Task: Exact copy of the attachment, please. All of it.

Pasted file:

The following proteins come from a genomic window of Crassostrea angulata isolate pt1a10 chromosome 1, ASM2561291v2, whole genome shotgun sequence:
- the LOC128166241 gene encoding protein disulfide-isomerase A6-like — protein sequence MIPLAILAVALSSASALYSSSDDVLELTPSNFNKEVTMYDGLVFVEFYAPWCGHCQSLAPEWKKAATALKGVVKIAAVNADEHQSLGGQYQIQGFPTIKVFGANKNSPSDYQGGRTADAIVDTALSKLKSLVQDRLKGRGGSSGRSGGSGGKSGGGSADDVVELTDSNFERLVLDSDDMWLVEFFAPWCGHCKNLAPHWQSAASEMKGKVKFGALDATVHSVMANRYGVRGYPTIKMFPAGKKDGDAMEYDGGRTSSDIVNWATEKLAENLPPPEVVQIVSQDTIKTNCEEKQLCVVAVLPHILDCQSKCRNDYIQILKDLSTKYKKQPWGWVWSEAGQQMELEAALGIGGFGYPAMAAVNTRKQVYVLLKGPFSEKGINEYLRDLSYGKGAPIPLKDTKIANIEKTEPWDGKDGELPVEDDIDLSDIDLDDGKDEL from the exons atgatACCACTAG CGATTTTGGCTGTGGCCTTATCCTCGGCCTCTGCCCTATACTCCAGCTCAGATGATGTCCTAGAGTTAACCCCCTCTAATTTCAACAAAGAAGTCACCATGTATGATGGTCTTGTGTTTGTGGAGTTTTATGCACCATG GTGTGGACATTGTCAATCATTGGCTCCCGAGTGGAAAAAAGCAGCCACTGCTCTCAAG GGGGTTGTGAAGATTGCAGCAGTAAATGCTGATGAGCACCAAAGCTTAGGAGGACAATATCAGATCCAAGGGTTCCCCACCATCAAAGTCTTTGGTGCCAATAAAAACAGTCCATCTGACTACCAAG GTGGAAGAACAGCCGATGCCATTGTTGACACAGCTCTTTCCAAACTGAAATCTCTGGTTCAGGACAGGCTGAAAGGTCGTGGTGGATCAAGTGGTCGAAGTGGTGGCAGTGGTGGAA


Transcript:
The following proteins come from a genomic window of Crassostrea angulata isolate pt1a10 chromosome 1, ASM2561291v2, whole genome shotgun sequence:
- the LOC128166241 gene encoding protein disulfide-isomerase A6-like — protein sequence MIPLAILAVALSSASALYSSSDDVLELTPSNFNKEVTMYDGLVFVEFYAPWCGHCQSLAPEWKKAATALKGVVKIAAVNADEHQSLGGQYQIQGFPTIKVFGANKNSPSDYQGGRTADAIVDTALSKLKSLVQDRLKGRGGSSGRSGGSGGKSGGGSADDVVELTDSNFERLVLDSDDMWLVEFFAPWCGHCKNLAPHWQSAASEMKGKVKFGALDATVHSVMANRYGVRGYPTIKMFPAGKKDGDAMEYDGGRTSSDIVNWATEKLAENLPPPEVVQIVSQDTIKTNCEEKQLCVVAVLPHILDCQSKCRNDYIQILKDLSTKYKKQPWGWVWSEAGQQMELEAALGIGGFGYPAMAAVNTRKQVYVLLKGPFSEKGINEYLRDLSYGKGAPIPLKDTKIANIEKTEPWDGKDGELPVEDDIDLSDIDLDDGKDEL from the exons atgatACCACTAG CGATTTTGGCTGTGGCCTTATCCTCGGCCTCTGCCCTATACTCCAGCTCAGATGATGTCCTAGAGTTAACCCCCTCTAATTTCAACAAAGAAGTCACCATGTATGATGGTCTTGTGTTTGTGGAGTTTTATGCACCATG GTGTGGACATTGTCAATCATTGGCTCCCGAGTGGAAAAAAGCAGCCACTGCTCTCAAG GGGGTTGTGAAGATTGCAGCAGTAAATGCTGATGAGCACCAAAGCTTAGGAGGACAATATCAGATCCAAGGGTTCCCCACCATCAAAGTCTTTGGTGCCAATAAAAACAGTCCATCTGACTACCAAG GTGGAAGAACAGCCGATGCCATTGTTGACACAGCTCTTTCCAAACTGAAATCTCTGGTTCAGGACAGGCTGAAAGGTCGTGGTGGATCAAGTGGTCGAAGTGGTGGCAGTGGTGGAA